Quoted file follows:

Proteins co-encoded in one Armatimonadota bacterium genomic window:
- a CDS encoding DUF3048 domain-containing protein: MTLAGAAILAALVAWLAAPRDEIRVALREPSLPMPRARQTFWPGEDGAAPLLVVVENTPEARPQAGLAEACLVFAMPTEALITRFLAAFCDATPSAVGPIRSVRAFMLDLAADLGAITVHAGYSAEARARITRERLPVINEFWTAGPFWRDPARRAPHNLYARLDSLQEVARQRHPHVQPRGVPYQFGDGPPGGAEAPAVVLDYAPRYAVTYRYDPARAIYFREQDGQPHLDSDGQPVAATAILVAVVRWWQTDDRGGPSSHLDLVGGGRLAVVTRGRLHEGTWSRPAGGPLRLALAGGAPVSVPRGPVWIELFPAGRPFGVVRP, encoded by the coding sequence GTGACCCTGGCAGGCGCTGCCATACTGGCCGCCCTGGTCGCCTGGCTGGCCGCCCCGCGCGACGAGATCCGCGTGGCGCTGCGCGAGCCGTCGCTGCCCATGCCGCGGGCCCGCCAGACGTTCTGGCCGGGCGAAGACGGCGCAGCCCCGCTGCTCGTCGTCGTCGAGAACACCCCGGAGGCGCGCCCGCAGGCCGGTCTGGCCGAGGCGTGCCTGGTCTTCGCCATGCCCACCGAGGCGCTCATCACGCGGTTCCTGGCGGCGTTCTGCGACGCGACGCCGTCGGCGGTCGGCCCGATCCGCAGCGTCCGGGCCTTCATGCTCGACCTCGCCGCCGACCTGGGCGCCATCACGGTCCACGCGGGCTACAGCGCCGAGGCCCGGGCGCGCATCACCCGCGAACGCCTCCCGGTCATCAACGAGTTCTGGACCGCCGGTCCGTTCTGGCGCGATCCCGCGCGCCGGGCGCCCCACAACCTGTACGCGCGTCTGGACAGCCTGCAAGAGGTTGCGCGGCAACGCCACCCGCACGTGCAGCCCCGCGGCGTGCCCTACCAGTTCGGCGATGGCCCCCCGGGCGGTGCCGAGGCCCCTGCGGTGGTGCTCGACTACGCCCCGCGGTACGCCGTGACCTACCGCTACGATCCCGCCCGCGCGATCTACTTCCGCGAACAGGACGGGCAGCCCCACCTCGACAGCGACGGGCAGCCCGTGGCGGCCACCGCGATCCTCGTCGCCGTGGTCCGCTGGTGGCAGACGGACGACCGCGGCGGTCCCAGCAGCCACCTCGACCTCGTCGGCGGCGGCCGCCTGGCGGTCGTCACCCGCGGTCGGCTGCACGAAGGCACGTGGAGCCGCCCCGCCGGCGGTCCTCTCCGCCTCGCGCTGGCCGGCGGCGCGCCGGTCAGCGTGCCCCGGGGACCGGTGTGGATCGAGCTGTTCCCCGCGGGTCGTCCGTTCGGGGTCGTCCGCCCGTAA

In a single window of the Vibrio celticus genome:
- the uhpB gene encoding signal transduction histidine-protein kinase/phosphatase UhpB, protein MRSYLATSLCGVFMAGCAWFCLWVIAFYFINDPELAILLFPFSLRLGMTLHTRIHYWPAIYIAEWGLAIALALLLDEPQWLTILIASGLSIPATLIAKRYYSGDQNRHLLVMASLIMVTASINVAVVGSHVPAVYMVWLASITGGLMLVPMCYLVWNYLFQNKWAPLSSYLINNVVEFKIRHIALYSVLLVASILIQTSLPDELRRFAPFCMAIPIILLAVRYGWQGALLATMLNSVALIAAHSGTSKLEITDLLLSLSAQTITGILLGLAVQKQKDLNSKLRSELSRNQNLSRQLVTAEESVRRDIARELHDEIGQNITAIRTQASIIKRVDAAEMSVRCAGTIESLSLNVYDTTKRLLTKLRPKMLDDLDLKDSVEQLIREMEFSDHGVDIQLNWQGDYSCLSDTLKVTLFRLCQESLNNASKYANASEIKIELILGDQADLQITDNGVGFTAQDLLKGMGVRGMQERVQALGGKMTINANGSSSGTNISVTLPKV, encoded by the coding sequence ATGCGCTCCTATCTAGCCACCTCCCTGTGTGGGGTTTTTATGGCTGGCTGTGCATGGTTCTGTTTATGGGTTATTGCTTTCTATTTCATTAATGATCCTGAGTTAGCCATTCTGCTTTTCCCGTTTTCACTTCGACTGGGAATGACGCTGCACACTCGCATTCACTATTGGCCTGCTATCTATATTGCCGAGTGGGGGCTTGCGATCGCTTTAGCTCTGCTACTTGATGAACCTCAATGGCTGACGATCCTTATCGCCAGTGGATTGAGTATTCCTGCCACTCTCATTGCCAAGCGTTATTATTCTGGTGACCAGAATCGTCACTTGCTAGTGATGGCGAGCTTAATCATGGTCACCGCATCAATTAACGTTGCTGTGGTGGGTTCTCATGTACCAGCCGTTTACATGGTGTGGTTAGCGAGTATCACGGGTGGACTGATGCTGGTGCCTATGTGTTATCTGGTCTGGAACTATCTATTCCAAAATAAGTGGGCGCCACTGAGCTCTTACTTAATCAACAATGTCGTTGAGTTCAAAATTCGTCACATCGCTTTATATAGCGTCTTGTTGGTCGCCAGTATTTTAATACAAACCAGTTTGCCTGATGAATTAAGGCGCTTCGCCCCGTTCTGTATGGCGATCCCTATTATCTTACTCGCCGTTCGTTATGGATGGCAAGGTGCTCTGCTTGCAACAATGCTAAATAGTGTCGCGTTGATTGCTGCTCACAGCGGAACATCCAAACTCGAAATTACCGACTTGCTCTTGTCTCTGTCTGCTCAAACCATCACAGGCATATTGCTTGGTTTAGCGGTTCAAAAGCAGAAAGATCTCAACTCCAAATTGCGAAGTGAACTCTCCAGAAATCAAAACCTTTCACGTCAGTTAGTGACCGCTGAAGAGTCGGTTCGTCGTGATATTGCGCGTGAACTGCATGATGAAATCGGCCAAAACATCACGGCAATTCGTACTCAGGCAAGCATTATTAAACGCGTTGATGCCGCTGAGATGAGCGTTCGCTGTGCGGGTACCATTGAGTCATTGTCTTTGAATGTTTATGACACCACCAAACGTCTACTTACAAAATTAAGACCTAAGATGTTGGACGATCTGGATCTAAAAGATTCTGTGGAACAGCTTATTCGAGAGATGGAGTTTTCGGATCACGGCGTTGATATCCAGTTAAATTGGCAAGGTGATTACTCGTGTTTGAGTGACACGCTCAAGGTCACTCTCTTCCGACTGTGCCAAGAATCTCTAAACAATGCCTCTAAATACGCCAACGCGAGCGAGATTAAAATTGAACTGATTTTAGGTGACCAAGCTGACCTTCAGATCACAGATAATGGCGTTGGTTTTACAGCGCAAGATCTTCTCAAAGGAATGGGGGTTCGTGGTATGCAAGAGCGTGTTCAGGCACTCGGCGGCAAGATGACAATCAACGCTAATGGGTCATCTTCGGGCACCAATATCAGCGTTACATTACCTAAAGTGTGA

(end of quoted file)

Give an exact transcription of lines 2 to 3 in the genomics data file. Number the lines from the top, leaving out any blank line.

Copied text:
- a CDS encoding DUF3048 domain-containing protein: MTLAGAAILAALVAWLAAPRDEIRVALREPSLPMPRARQTFWPGEDGAAPLLVVVENTPEARPQAGLAEACLVFAMPTEALITRFLAAFCDATPSAVGPIRSVRAFMLDLAADLGAITVHAGYSAEARARITRERLPVINEFWTAGPFWRDPARRAPHNLYARLDSLQEVARQRHPHVQPRGVPYQFGDGPPGGAEAPAVVLDYAPRYAVTYRYDPARAIYFREQDGQPHLDSDGQPVAATAILVAVVRWWQTDDRGGPSSHLDLVGGGRLAVVTRGRLHEGTWSRPAGGPLRLALAGGAPVSVPRGPVWIELFPAGRPFGVVRP, encoded by the coding sequence GTGACCCTGGCAGGCGCTGCCATACTGGCCGCCCTGGTCGCCTGGCTGGCCGCCCCGCGCGACGAGATCCGCGTGGCGCTGCGCGAGCCGTCGCTGCCCATGCCGCGGGCCCGCCAGACGTTCTGGCCGGGCGAAGACGGCGCAGCCCCGCTGCTCGTCGTCGTCGAGAACACCCCGGAGGCGCGCCCGCAGGCCGGTCTGGCCGAGGCGTGCCTGGTCTTCGCCATGCCCACCGAGGCGCTCATCACGCGGTTCCTGGCGGCGTTCTGCGACGCGACGCCGTCGGCGGTCGGCCCGATCCGCAGCGTCCGGGCCTTCATGCTCGACCTCGCCGCCGACCTGGGCGCCATCACGGTCCACGCGGGCTACAGCGCCGAGGCCCGGGCGCGCATCACCCGCGAACGCCTCCCGGTCATCAACGAGTTCTGGACCGCCGGTCCGTTCTGGCGCGATCCCGCGCGCCGGGCGCCCCACAACCTGTACGCGCGTCTGGACAGCCTGCAAGAGGTTGCGCGGCAACGCCACCCGCACGTGCAGCCCCGCGGCGTGCCCTACCAGTTCGGCGATGGCCCCCCGGGCGGTGCCGAGGCCCCTGCGGTGGTGCTCGACTACGCCCCGCGGTACGCCGTGACCTACCGCTACGATCCCGCCCGCGCGATCTACTTCCGCGAACAGGACGGGCAGCCCCACCTCGACAGCGACGGGCAGCCCGTGGCGGCCACCGCGATCCTCGTCGCCGTGGTCCGCTGGTGGCAGACGGACGACCGCGGCGGTCCCAGCAGCCACCTCGACCTCGTCGGCGGCGGCCGCCTGGCGGTCGTCACCCGCGGTCGGCTGCACGAAGGCACGTGGAGCCGCCCCGCCGGCGGTCCTCTCCGCCTCGCGCTGGCCGGCGGCGCGCCGGTCAGCGTGCCCCGGGGACCGGTGTGGATCGAGCTGTTCCCCGCGGGTCGTCCGTTCGGGGTCGTCCGCCCGTAA

In a single window of the Vibrio celticus genome: